The annual retreat is when your board has the time and breathing room to have deeper strategic conversations and dig into planning for the coming year.

And, with such limited time during the school year, you have to make the most of each regular board meeting and committee meeting. The way you do that is to make the most of your retreat, to set your board in the right direction.

And, yes, we’ve seen board try to tack on that strategic work to each regular board meeting, extending those meetings to three or even four hours. This almost always results in board engagement challenges, and eventually board recruiting challenges, too. It’s better to hold regular board meetings that are efficient and productive, and block off eight to 12 hours a year for the deeper work at a board retreat.

Learn the strategic items to include in your board retreat agenda.

3. At your retreat, the board, CEO, and senior leadership get aligned with each other for the year ahead

Creating and sustaining an effective board is a team effort. The board, CEO, and the senior leadership staff must be aligned on your priorities and working collaboratively.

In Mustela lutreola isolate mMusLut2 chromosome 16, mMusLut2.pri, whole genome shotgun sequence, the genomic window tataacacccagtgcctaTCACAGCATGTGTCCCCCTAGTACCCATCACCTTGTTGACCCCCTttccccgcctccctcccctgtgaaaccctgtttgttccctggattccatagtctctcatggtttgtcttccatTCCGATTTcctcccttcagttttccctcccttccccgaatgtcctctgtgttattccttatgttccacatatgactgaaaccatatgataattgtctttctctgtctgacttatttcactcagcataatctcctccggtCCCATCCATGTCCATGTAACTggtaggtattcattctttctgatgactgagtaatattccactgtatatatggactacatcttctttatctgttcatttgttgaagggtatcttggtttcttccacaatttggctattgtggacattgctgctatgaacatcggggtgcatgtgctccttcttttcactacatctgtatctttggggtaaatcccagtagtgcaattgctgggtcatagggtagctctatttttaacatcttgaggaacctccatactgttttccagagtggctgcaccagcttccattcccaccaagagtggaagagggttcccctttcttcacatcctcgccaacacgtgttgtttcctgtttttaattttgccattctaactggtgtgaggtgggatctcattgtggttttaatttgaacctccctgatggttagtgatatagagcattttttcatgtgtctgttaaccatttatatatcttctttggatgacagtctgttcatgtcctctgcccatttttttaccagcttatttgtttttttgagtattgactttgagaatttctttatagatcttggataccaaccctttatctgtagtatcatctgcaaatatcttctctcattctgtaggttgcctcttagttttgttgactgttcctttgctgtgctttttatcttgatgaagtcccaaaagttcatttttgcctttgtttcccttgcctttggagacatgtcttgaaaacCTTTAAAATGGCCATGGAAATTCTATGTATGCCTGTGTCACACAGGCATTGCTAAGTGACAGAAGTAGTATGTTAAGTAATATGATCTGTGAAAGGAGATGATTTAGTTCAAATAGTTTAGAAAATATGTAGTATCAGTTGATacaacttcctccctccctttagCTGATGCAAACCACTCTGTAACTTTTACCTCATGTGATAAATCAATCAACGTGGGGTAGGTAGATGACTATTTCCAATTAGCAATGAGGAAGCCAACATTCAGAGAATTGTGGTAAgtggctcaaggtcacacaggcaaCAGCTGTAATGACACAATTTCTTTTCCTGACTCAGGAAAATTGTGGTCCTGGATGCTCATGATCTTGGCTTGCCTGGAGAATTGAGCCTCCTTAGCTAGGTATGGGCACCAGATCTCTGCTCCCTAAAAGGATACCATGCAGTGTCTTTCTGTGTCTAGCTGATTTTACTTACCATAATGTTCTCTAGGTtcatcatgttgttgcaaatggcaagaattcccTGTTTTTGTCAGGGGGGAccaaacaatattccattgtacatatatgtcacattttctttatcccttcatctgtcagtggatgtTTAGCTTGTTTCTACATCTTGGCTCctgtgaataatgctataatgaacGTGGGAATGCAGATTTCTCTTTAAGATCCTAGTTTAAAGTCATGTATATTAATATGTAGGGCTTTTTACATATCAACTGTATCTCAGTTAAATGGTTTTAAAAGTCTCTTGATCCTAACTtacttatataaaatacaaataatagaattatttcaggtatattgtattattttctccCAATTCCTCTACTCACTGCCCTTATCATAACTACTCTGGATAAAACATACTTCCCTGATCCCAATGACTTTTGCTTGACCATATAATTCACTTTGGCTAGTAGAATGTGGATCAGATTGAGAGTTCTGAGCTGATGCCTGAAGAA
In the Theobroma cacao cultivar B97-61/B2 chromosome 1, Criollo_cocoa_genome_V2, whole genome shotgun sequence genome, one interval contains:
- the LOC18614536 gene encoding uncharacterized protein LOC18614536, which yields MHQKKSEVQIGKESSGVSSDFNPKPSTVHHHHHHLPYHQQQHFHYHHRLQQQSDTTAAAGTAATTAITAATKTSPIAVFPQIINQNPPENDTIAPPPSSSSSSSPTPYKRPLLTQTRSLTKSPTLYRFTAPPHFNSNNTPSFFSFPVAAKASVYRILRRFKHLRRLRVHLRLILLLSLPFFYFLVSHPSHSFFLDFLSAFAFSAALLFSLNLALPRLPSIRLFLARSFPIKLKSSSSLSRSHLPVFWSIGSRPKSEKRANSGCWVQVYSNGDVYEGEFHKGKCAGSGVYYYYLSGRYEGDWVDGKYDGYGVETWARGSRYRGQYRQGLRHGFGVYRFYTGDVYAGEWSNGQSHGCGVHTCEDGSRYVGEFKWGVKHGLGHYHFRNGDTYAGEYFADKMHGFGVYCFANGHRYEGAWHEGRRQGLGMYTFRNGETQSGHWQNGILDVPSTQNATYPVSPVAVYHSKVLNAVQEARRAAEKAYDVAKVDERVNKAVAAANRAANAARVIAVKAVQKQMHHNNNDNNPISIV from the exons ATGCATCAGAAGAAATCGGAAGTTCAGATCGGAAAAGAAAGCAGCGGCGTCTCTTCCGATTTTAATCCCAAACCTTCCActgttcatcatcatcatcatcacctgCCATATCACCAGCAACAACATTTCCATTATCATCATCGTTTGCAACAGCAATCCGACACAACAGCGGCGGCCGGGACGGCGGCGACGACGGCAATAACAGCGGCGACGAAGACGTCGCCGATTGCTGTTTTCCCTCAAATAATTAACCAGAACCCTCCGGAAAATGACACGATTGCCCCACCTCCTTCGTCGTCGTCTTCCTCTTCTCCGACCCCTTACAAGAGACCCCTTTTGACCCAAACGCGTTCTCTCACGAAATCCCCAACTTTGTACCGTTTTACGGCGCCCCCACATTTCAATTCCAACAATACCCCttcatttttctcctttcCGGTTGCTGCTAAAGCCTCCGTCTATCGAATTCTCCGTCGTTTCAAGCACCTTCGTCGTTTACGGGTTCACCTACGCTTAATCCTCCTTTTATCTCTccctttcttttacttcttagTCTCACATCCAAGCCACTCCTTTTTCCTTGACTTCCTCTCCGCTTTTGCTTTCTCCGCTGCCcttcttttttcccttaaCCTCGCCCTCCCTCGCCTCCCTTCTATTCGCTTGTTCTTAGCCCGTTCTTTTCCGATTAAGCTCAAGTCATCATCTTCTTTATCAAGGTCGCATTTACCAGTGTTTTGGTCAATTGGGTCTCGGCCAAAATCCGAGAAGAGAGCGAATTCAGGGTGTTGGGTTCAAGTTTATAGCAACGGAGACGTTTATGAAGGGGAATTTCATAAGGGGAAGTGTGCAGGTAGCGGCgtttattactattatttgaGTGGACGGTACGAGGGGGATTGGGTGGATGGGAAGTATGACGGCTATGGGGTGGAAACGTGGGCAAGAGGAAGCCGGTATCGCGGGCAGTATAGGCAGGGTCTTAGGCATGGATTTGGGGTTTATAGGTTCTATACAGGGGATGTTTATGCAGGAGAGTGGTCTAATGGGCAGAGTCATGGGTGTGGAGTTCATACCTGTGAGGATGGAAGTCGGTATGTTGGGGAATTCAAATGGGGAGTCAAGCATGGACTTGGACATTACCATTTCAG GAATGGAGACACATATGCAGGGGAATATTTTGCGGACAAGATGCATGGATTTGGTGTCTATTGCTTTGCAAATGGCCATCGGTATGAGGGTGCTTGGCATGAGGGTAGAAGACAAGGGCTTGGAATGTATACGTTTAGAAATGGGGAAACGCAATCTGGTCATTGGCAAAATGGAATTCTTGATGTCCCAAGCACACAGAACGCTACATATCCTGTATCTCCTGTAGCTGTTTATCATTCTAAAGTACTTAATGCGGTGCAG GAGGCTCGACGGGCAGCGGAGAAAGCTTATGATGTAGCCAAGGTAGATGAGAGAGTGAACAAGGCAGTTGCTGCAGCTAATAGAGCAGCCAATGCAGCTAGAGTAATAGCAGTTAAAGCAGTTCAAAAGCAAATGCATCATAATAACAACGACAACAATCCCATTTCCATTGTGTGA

At your retreat, you’ll hold substantive conversations about your charter school’s top priorities. You’ll make sure the board understands them. 

You’ll clarify exactly how the board will contribute to those priorities in the coming year. And, you’ll clarify where the governance-management line falls for each priority so that you can effectively collaborate and hold each other accountable.

4. Your board retreat provides time to assess your board’s performance and set governance goals accordingly.

A key piece of a successful retreat is reviewing the previous year. But in order to plan your upcoming year, you need to know where you are now. 

And while charter schools use data to drive excellence in every aspect of the organization, governance is often left out of this equation.

Your annual board retreat is a time to ask yourselves, outside of the pressures of the school year, how did we do? What do we want to do next? What do we need to do? And how will we get there?

This conversation should be focused on the results of a data-driven board assessment, not assumptions.